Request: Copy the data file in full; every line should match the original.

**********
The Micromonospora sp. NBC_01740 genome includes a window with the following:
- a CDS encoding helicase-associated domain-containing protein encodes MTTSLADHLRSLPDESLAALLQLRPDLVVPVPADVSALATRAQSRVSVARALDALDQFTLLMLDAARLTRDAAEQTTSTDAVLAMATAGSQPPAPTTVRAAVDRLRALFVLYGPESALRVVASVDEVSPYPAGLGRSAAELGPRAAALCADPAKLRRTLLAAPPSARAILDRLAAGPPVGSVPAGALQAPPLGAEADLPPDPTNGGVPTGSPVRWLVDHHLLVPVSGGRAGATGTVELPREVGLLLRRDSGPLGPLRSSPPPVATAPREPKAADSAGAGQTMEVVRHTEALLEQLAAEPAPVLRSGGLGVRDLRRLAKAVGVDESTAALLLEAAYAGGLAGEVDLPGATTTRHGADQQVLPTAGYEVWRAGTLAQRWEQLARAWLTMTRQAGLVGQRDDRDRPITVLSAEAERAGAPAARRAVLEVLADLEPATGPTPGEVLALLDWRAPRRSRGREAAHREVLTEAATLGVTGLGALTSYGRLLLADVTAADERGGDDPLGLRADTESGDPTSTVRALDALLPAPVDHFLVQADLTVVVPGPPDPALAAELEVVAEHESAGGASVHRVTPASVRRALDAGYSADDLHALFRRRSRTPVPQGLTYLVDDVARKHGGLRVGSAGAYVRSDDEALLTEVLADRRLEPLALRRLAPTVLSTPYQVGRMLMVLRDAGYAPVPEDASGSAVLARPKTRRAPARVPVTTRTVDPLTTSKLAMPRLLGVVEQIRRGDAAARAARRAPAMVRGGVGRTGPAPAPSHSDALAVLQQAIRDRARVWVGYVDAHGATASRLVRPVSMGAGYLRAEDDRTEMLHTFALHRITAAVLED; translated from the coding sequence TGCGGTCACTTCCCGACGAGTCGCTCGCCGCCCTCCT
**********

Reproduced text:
The Micromonospora sp. NBC_01740 genome includes a window with the following:
- a CDS encoding helicase-associated domain-containing protein encodes MTTSLADHLRSLPDESLAALLQLRPDLVVPVPADVSALATRAQSRVSVARALDALDQFTLLMLDAARLTRDAAEQTTSTDAVLAMATAGSQPPAPTTVRAAVDRLRALFVLYGPESALRVVASVDEVSPYPAGLGRSAAELGPRAAALCADPAKLRRTLLAAPPSARAILDRLAAGPPVGSVPAGALQAPPLGAEADLPPDPTNGGVPTGSPVRWLVDHHLLVPVSGGRAGATGTVELPREVGLLLRRDSGPLGPLRSSPPPVATAPREPKAADSAGAGQTMEVVRHTEALLEQLAAEPAPVLRSGGLGVRDLRRLAKAVGVDESTAALLLEAAYAGGLAGEVDLPGATTTRHGADQQVLPTAGYEVWRAGTLAQRWEQLARAWLTMTRQAGLVGQRDDRDRPITVLSAEAERAGAPAARRAVLEVLADLEPATGPTPGEVLALLDWRAPRRSRGREAAHREVLTEAATLGVTGLGALTSYGRLLLADVTAADERGGDDPLGLRADTESGDPTSTVRALDALLPAPVDHFLVQADLTVVVPGPPDPALAAELEVVAEHESAGGASVHRVTPASVRRALDAGYSADDLHALFRRRSRTPVPQGLTYLVDDVARKHGGLRVGSAGAYVRSDDEALLTEVLADRRLEPLALRRLAPTVLSTPYQVGRMLMVLRDAGYAPVPEDASGSAVLARPKTRRAPARVPVTTRTVDPLTTSKLAMPRLLGVVEQIRRGDAAARAARRAPAMVRGGVGRTGPAPAPSHSDALAVLQQAIRDRARVWVGYVDAHGATASRLVRPVSMGAGYLRAEDDRTEMLHTFALHRITAAVLED; translated from the coding sequence TGCGGTCACTTCCCGACGAGTCGCTCGCCGCCCTCCT